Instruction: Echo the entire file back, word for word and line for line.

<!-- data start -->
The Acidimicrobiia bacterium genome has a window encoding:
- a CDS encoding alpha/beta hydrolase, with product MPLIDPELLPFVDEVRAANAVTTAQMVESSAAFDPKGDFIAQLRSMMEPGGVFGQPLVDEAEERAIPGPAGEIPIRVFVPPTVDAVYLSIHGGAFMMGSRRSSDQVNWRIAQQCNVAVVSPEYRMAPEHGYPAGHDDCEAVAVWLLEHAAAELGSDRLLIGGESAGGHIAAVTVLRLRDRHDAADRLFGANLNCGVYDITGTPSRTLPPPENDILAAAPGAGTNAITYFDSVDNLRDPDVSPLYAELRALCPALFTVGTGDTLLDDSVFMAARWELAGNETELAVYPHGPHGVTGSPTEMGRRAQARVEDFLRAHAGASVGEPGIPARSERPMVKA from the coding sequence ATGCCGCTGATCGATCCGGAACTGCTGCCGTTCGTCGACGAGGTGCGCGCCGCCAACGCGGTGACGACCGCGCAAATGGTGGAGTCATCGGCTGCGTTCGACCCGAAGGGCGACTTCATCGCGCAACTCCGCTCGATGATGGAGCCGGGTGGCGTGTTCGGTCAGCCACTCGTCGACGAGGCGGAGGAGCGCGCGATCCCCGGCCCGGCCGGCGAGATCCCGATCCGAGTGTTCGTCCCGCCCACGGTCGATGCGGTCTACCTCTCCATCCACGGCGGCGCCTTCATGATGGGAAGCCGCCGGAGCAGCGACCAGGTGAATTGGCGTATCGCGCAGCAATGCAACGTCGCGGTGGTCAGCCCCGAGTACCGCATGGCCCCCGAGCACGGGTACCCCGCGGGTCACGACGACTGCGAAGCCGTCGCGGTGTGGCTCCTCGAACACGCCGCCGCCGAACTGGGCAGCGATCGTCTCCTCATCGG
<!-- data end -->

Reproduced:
The Acidimicrobiia bacterium genome has a window encoding:
- a CDS encoding alpha/beta hydrolase, with product MPLIDPELLPFVDEVRAANAVTTAQMVESSAAFDPKGDFIAQLRSMMEPGGVFGQPLVDEAEERAIPGPAGEIPIRVFVPPTVDAVYLSIHGGAFMMGSRRSSDQVNWRIAQQCNVAVVSPEYRMAPEHGYPAGHDDCEAVAVWLLEHAAAELGSDRLLIGGESAGGHIAAVTVLRLRDRHDAADRLFGANLNCGVYDITGTPSRTLPPPENDILAAAPGAGTNAITYFDSVDNLRDPDVSPLYAELRALCPALFTVGTGDTLLDDSVFMAARWELAGNETELAVYPHGPHGVTGSPTEMGRRAQARVEDFLRAHAGASVGEPGIPARSERPMVKA from the coding sequence ATGCCGCTGATCGATCCGGAACTGCTGCCGTTCGTCGACGAGGTGCGCGCCGCCAACGCGGTGACGACCGCGCAAATGGTGGAGTCATCGGCTGCGTTCGACCCGAAGGGCGACTTCATCGCGCAACTCCGCTCGATGATGGAGCCGGGTGGCGTGTTCGGTCAGCCACTCGTCGACGAGGCGGAGGAGCGCGCGATCCCCGGCCCGGCCGGCGAGATCCCGATCCGAGTGTTCGTCCCGCCCACGGTCGATGCGGTCTACCTCTCCATCCACGGCGGCGCCTTCATGATGGGAAGCCGCCGGAGCAGCGACCAGGTGAATTGGCGTATCGCGCAGCAATGCAACGTCGCGGTGGTCAGCCCCGAGTACCGCATGGCCCCCGAGCACGGGTACCCCGCGGGTCACGACGACTGCGAAGCCGTCGCGGTGTGGCTCCTCGAACACGCCGCCGCCGAACTGGGCAGCGATCGTCTCCTCATCGG